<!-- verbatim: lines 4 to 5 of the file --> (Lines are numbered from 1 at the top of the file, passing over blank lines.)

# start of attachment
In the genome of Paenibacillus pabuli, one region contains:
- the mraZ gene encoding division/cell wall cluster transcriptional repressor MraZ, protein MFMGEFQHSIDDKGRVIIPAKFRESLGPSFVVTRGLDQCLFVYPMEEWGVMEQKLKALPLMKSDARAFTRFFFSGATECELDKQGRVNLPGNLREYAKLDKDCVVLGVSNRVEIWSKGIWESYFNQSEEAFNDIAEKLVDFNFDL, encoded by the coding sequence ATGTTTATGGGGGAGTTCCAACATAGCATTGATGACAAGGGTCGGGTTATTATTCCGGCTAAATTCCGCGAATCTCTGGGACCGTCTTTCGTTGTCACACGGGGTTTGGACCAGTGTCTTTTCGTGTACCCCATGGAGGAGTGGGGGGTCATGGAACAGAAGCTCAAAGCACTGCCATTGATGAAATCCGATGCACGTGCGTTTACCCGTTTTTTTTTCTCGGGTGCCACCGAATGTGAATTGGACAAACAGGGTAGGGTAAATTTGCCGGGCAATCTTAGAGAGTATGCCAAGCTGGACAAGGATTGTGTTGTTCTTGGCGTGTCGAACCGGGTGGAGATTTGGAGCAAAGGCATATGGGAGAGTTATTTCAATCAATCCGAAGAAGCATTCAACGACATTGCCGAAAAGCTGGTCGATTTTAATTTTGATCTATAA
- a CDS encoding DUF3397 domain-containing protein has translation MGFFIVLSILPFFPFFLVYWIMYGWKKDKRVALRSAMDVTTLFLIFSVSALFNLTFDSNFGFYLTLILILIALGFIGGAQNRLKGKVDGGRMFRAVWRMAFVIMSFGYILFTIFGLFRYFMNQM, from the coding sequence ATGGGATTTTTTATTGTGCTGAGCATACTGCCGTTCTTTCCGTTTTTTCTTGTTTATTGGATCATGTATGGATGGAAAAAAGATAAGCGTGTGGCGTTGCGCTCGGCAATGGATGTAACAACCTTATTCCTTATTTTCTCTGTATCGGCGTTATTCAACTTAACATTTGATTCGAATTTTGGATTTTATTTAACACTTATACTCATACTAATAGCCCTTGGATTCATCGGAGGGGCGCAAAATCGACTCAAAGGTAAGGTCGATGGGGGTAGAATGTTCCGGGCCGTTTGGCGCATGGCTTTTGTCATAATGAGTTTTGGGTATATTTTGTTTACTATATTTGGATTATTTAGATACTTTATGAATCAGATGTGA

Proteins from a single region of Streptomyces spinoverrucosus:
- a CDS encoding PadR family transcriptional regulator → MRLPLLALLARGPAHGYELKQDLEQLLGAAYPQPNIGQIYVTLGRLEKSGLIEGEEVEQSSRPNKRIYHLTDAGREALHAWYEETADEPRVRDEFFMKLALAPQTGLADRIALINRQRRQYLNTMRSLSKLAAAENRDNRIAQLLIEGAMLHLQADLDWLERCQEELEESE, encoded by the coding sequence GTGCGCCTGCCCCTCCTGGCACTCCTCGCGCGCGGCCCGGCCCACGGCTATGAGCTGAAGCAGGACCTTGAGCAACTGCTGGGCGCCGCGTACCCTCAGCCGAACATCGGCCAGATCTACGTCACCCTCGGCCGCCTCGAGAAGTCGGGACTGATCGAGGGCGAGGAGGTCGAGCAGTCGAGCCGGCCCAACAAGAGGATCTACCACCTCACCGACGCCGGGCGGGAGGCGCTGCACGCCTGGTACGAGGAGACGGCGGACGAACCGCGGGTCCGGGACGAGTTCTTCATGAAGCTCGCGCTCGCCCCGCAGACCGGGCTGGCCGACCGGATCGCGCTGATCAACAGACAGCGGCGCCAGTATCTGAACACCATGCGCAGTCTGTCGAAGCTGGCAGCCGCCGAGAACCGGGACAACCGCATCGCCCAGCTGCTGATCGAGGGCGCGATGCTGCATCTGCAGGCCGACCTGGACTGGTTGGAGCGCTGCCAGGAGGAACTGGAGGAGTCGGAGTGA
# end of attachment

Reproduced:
Proteins from a single region of Streptomyces spinoverrucosus:
- a CDS encoding PadR family transcriptional regulator → MRLPLLALLARGPAHGYELKQDLEQLLGAAYPQPNIGQIYVTLGRLEKSGLIEGEEVEQSSRPNKRIYHLTDAGREALHAWYEETADEPRVRDEFFMKLALAPQTGLADRIALINRQRRQYLNTMRSLSKLAAAENRDNRIAQLLIEGAMLHLQADLDWLERCQEELEESE, encoded by the coding sequence GTGCGCCTGCCCCTCCTGGCACTCCTCGCGCGCGGCCCGGCCCACGGCTATGAGCTGAAGCAGGACCTTGAGCAACTGCTGGGCGCCGCGTACCCTCAGCCGAACATCGGCCAGATCTACGTCACCCTCGGCCGCCTCGAGAAGTCGGGACTGATCGAGGGCGAGGAGGTCGAGCAGTCGAGCCGGCCCAACAAGAGGATCTACCACCTCACCGACGCCGGGCGGGAGGCGCTGCACGCCTGGTACGAGGAGACGGCGGACGAACCGCGGGTCCGGGACGAGTTCTTCATGAAGCTCGCGCTCGCCCCGCAGACCGGGCTGGCCGACCGGATCGCGCTGATCAACAGACAGCGGCGCCAGTATCTGAACACCATGCGCAGTCTGTCGAAGCTGGCAGCCGCCGAGAACCGGGACAACCGCATCGCCCAGCTGCTGATCGAGGGCGCGATGCTGCATCTGCAGGCCGACCTGGACTGGTTGGAGCGCTGCCAGGAGGAACTGGAGGAGTCGGAGTGA